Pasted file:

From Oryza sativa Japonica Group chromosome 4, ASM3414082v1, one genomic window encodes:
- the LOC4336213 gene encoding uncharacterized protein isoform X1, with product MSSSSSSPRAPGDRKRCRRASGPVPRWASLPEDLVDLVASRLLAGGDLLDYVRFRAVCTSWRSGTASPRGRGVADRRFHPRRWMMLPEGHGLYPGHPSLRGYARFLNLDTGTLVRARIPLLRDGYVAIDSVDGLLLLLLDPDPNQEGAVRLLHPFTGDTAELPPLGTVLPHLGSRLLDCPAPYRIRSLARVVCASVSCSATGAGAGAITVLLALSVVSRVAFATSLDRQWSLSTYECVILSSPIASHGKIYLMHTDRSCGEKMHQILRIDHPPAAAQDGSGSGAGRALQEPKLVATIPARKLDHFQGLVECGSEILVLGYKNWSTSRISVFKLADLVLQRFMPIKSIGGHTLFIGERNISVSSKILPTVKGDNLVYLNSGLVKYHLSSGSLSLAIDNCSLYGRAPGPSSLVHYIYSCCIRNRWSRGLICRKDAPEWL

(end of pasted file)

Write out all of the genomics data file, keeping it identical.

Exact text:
From Oryza sativa Japonica Group chromosome 4, ASM3414082v1, one genomic window encodes:
- the LOC4336213 gene encoding uncharacterized protein isoform X1, with product MSSSSSSPRAPGDRKRCRRASGPVPRWASLPEDLVDLVASRLLAGGDLLDYVRFRAVCTSWRSGTASPRGRGVADRRFHPRRWMMLPEGHGLYPGHPSLRGYARFLNLDTGTLVRARIPLLRDGYVAIDSVDGLLLLLLDPDPNQEGAVRLLHPFTGDTAELPPLGTVLPHLGSRLLDCPAPYRIRSLARVVCASVSCSATGAGAGAITVLLALSVVSRVAFATSLDRQWSLSTYECVILSSPIASHGKIYLMHTDRSCGEKMHQILRIDHPPAAAQDGSGSGAGRALQEPKLVATIPARKLDHFQGLVECGSEILVLGYKNWSTSRISVFKLADLVLQRFMPIKSIGGHTLFIGERNISVSSKILPTVKGDNLVYLNSGLVKYHLSSGSLSLAIDNCSLYGRAPGPSSLVHYIYSCCIRNRWSRGLICRKDAPEWL